Guidance and navigation components within missile systems are vulnerable to performance degradation as a result of vibrations generated by neighboring components. Conventional methods to alleviate this degradation include installing passive vibration-damping materials or adding additional material to shift resonance frequencies. Both of these approaches add parasitic weight to the system. With recent advances in additive manufacturing technologies, components and structures that can benefit from cellular design and optimization are now being realized. Materials Sciences Corporation (MSC) will team with the University of Pittsburgh (PITT) to develop analysis tools for determining cellular architectures, frequency based topology optimization codes that make use of cellular architectures, and design tools to develop cellular structures. The overall objective of the Phase I effort will be to demonstrate the proposed cellular optimization procedure via analysis and validate by experiment.


Grant
Agency: Department of Defense | Branch: Air Force | Program: SBIR | Phase: Phase II | Award Amount: 743.05K | Year: 2014

ABSTRACT: Composite materials often represent the most weight efficient and lowest cost solutions for airframe structures. Many of these structures are in areas that are susceptible to incidental impact damage and require adequate residual strength after impact for specified periods of service. Current design methodologies require designers to predict the residual response of full-scale composite structures based on costly and time consuming small-scale tests. Methods for translating the response of standard damage tolerance characterization tests to reliable predictions of the damage tolerance of full-scale composite structures have not been demonstrated. Under this program, Materials Sciences Corporation (MSC) and The Boeing Corporation will collaborate to demonstrate the feasibility of using progressive damage models developed at MSC to predict the impact and residual strength response of full-scale multi-bay composite airframe structures. Data generated under the Phase II program will be used to mature the unified test and modeling methodologies established during the prior effort by MSC, leading to the publication of a new proposed damage tolerance test standard. This standardization effort will be led by Dr. Dan Adams of Alveus Engineering, acting as subcontractor to MSC. Dr. Dan Adams and MSC will brief the ASTM D30 committee and the Federal Aviation Administration over the course of the program to obtain feedback on the implementation of the standard, and make improvements accordingly. This proposed standard will be validated via round-robin testing at MSC and the Boeing Company. BENEFIT: Materials Sciences Corporation expects that this SBIR program will yield a methodology for simulating the damage tolerance responses of composite structures that has been validated through comparison with experimental data. This validated methodology will enable a reduction in time and funding resources required to demonstrate that damage tolerance requirements have been met for military and commercial aircraft components.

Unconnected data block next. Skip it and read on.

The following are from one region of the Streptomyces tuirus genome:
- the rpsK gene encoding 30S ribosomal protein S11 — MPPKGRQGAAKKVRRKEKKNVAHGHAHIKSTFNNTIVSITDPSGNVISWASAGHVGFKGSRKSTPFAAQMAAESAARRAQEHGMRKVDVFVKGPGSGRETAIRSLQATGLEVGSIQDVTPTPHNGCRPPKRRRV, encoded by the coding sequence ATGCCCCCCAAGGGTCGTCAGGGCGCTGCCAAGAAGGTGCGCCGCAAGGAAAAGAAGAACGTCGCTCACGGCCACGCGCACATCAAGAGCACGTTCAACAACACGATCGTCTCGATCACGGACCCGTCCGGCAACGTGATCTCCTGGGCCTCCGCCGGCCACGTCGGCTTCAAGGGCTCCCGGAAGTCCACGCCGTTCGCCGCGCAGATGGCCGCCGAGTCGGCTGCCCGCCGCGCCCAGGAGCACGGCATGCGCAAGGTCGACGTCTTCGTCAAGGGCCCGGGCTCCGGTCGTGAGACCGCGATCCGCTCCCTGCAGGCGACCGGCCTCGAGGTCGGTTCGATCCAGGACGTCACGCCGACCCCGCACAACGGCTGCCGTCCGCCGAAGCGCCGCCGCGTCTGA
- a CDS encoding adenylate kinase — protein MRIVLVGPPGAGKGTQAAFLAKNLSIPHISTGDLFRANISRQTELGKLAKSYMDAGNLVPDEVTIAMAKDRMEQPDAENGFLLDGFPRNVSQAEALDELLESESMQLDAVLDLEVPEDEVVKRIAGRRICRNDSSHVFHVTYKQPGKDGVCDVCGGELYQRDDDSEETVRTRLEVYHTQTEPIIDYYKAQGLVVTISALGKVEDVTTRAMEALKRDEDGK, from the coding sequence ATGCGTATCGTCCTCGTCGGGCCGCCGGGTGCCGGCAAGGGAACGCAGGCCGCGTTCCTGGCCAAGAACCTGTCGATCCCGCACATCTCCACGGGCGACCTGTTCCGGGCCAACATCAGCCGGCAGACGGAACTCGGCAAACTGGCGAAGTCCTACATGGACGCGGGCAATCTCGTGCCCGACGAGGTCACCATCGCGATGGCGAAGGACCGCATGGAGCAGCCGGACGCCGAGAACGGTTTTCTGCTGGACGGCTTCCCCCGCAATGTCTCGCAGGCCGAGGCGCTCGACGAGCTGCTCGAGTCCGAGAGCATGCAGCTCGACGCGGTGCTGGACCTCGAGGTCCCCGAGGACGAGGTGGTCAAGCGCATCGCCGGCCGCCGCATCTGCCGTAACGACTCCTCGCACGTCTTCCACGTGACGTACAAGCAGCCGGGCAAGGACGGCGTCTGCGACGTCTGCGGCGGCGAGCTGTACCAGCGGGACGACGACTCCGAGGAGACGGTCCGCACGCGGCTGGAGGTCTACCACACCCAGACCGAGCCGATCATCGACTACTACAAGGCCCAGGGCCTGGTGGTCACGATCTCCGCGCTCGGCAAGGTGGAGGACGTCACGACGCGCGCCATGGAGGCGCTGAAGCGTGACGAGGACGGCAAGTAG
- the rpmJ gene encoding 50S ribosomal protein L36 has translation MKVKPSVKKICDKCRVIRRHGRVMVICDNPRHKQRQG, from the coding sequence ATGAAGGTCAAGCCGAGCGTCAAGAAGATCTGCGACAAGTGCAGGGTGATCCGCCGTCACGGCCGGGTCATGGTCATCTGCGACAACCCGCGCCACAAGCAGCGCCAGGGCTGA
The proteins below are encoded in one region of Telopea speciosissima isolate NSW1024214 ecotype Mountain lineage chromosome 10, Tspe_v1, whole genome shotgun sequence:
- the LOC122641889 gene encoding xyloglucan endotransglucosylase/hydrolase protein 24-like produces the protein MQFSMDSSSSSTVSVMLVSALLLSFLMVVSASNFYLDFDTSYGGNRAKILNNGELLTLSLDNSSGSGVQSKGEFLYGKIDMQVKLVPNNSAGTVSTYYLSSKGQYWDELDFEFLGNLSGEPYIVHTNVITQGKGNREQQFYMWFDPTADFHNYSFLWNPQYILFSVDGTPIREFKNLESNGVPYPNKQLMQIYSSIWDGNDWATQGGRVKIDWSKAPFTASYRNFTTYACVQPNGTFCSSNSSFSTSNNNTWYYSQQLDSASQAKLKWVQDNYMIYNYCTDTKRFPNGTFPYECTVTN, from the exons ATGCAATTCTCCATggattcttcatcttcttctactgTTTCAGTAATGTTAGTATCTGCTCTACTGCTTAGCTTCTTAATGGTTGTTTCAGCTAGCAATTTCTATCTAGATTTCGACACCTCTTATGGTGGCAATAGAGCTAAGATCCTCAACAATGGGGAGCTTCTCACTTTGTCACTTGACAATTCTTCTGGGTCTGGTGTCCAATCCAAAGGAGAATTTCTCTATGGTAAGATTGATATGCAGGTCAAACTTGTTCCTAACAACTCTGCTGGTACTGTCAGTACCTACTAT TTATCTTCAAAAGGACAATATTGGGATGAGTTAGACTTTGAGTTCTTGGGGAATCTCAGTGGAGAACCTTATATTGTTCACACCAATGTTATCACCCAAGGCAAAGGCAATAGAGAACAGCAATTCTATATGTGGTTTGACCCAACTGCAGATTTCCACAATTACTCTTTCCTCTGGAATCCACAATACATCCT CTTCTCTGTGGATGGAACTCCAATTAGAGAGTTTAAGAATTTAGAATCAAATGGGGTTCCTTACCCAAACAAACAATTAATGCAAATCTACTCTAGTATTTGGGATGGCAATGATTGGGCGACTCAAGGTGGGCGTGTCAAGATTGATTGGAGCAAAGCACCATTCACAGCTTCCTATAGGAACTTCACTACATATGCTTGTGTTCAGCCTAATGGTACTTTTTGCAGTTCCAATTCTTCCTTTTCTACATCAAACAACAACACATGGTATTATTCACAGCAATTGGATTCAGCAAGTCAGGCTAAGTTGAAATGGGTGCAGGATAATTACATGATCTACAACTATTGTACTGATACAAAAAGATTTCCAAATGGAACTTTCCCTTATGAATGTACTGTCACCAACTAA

Grant
Agency: Department of Defense | Branch: Navy | Program: SBIR | Phase: Phase II | Award Amount: 750.00K | Year: 2014

In this proposal, Materials Sciences Corporation (MSC) and its manufacturing partner Seemann Composites Inc. (SCI) have defined several synergistic material science innovations that have the potential to lower the cost, or increase the performance at the current cost, of surface combatant sonar domes. Material configurations (lamination sequence and thickness) that are sufficiently acoustically transparent in the frequency range of interest for the sonar system will be evaluated simultaneously with mechanical (structural) properties required to resist operational loads. The SBIR team will complete design studies, assemble a technical data package to show that design requirements are met, and fabricate tooling necessary to manufacture and deliver a surface combatant sonar dome.